From music tastes to hair styling tips, I became their guru. No question was off limits. Sadly, these were the well-meaning people. Others were just cruel and hateful. Yet, no matter how offended I was, I mastered the art of keeping my composure so as not to be cast as another Black girl with an attitude.
One summer, my sisters and I participated in a summer tennis camp in Munster, Indiana, where a few of the White boys relentlessly fired tennis balls at me for sport. At one point, an eight-year-old White girl turned to my younger sister and said, “Be a dear and fetch my racket.”
As a teenager, I participated in a residential program at Northwestern University. Roommate assignments came in the mail about a month before the program, and I wrote a letter to my roommate from Kansas introducing myself and gently letting her know that I was, in fact, Black. (I had already learned by now that it was MY responsibility as a person of color to make White people feel comfortable around me). In her response letter, she wrote, “Oh wow. I’m glad you told me. I have never met a Black person before.” This was the same program when, during our group photo, one of the participants looked at me and started singing, “One of these things is not like the other…”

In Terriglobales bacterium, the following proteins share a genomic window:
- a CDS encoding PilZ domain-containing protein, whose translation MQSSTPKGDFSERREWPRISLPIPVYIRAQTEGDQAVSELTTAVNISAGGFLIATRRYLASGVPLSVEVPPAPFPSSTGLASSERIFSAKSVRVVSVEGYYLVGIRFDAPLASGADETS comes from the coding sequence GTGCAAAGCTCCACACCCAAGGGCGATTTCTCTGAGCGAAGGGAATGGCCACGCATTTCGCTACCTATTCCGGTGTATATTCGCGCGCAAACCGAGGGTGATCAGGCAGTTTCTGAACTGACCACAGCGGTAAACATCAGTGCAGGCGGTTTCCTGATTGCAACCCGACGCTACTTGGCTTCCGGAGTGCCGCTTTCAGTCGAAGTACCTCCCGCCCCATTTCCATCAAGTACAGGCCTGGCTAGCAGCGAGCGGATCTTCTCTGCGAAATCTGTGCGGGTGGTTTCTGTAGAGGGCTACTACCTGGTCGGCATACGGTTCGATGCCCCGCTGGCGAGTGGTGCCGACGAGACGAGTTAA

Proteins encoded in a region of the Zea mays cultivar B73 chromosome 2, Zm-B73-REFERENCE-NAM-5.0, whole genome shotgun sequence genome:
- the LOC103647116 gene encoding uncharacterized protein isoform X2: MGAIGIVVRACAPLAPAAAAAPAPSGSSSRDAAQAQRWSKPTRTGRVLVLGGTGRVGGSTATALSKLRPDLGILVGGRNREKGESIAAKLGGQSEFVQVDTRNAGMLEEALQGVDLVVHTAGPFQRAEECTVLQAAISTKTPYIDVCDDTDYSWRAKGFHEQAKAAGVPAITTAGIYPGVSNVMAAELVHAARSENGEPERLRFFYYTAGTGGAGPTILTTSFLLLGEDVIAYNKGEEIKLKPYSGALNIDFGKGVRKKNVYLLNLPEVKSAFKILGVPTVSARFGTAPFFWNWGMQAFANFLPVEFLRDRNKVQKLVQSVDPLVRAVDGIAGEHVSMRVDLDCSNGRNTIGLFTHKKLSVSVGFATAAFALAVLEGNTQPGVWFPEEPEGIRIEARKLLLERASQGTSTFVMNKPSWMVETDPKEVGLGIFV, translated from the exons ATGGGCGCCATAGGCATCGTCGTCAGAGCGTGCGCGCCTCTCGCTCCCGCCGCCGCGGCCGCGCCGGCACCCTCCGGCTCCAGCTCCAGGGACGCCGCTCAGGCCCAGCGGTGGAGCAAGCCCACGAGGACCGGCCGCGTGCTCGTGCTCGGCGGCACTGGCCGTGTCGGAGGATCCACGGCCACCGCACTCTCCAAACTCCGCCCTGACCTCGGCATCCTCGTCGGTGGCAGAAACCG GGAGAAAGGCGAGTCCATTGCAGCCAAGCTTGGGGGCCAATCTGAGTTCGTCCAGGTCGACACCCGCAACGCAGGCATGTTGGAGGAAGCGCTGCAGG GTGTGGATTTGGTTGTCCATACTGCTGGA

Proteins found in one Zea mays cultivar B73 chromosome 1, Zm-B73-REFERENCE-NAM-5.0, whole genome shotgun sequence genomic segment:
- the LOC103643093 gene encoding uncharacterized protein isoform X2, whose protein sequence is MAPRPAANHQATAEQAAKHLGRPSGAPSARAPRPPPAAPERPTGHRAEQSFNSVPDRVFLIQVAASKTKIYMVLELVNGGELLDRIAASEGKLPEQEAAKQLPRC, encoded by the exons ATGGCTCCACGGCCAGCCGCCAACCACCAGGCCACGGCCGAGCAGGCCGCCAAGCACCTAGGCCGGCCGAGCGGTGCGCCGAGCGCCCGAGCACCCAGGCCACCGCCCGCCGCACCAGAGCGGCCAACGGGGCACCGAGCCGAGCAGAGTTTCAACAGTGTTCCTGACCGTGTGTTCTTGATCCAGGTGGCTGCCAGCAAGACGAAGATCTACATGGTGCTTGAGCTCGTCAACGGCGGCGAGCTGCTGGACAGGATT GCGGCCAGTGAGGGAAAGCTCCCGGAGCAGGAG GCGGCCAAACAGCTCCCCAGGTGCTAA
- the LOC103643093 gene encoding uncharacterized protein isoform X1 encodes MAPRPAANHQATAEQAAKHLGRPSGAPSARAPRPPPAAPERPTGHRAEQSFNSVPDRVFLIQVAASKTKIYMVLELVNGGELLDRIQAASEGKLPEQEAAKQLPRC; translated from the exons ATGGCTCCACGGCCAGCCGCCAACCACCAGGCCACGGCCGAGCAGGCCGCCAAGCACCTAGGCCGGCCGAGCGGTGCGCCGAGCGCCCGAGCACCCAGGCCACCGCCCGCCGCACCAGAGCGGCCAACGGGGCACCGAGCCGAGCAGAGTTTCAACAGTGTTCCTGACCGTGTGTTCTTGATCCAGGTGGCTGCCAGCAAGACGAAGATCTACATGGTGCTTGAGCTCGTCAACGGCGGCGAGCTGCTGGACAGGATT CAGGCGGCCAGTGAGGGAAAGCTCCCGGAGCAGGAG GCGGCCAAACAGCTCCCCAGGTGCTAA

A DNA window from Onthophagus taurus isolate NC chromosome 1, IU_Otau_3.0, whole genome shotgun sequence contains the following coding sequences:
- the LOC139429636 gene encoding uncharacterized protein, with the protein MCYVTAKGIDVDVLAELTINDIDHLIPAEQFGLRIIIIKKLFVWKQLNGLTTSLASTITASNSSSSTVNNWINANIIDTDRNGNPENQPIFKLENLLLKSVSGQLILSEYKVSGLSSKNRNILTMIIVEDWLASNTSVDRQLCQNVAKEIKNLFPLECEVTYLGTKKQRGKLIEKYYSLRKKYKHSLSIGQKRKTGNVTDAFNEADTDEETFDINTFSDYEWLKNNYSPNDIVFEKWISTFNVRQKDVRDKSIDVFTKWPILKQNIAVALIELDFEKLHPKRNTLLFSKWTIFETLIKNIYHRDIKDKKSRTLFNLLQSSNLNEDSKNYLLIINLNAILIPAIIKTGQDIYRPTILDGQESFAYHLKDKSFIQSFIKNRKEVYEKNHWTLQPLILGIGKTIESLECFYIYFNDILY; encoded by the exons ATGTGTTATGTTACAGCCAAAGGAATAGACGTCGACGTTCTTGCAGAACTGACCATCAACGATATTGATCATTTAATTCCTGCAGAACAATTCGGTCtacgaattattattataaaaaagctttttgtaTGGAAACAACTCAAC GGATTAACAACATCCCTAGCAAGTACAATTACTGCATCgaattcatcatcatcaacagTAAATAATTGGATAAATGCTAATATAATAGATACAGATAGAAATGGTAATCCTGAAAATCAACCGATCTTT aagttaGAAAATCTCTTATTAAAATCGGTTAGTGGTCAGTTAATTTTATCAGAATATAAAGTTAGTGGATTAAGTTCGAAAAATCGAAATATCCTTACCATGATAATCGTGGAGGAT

In 2000, I lost my daughter at twenty weeks gestation. I was on the maternity floor at Prentice Hospital, and the doctor had just told me there was nothing they could do to save my baby. Naturally, I began sobbing uncontrollably. The young White nurse asked if she should get my “boyfriend” (who had stepped into the hallway to call my parents). I was currently a pediatric resident at Northwestern – a resident who was wearing a wedding ring, because that man in the hallway was my husband.